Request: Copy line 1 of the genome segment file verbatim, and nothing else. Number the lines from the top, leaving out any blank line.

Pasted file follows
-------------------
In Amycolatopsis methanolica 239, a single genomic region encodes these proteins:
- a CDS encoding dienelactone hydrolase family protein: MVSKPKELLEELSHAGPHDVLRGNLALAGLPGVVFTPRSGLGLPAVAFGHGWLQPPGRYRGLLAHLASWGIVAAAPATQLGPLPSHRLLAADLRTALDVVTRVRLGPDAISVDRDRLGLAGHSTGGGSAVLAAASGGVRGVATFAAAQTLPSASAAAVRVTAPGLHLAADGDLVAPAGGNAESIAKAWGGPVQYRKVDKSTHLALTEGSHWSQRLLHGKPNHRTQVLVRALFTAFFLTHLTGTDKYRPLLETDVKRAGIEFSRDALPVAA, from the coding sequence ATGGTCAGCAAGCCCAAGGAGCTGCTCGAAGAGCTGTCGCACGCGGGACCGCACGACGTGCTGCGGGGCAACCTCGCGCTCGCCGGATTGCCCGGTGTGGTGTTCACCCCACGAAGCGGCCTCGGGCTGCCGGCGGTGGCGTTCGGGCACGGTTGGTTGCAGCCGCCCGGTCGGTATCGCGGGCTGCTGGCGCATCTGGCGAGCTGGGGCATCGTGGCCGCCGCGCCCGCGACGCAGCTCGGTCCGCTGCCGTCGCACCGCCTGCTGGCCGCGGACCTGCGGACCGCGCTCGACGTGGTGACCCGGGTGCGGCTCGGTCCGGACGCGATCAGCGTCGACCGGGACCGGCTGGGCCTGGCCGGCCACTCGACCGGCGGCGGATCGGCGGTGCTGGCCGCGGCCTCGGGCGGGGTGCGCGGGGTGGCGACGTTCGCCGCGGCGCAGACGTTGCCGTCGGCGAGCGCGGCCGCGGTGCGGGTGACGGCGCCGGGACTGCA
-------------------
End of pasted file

In Amycolatopsis methanolica 239, a single genomic region encodes these proteins: